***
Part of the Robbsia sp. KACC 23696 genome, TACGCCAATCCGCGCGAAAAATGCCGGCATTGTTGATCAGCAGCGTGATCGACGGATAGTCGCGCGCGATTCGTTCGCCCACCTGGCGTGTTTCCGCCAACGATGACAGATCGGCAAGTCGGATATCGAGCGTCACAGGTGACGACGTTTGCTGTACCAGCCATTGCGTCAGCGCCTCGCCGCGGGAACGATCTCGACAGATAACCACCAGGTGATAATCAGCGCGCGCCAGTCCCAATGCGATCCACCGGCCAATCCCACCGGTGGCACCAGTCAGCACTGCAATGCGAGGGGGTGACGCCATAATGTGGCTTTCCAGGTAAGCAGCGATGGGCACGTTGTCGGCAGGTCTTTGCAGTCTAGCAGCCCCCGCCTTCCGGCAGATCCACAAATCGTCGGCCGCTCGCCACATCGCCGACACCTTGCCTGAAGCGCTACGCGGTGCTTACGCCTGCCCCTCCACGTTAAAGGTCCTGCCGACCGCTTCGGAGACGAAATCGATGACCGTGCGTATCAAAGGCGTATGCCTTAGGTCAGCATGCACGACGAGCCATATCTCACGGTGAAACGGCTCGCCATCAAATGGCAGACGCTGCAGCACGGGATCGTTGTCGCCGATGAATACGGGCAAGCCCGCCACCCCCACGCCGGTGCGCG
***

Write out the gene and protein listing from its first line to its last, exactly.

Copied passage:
Part of the Robbsia sp. KACC 23696 genome, TACGCCAATCCGCGCGAAAAATGCCGGCATTGTTGATCAGCAGCGTGATCGACGGATAGTCGCGCGCGATTCGTTCGCCCACCTGGCGTGTTTCCGCCAACGATGACAGATCGGCAAGTCGGATATCGAGCGTCACAGGTGACGACGTTTGCTGTACCAGCCATTGCGTCAGCGCCTCGCCGCGGGAACGATCTCGACAGATAACCACCAGGTGATAATCAGCGCGCGCCAGTCCCAATGCGATCCACCGGCCAATCCCACCGGTGGCACCAGTCAGCACTGCAATGCGAGGGGGTGACGCCATAATGTGGCTTTCCAGGTAAGCAGCGATGGGCACGTTGTCGGCAGGTCTTTGCAGTCTAGCAGCCCCCGCCTTCCGGCAGATCCACAAATCGTCGGCCGCTCGCCACATCGCCGACACCTTGCCTGAAGCGCTACGCGGTGCTTACGCCTGCCCCTCCACGTTAAAGGTCCTGCCGACCGCTTCGGAGACGAAATCGATGACCGTGCGTATCAAAGGCGTATGCCTTAGGTCAGCATGCACGACGAGCCATATCTCACGGTGAAACGGCTCGCCATCAAATGGCAGACGCTGCAGCACGGGATCGTTGTCGCCGATGAATACGGGCAAGCCCGCCACCCCCACGCCGGTGCGCG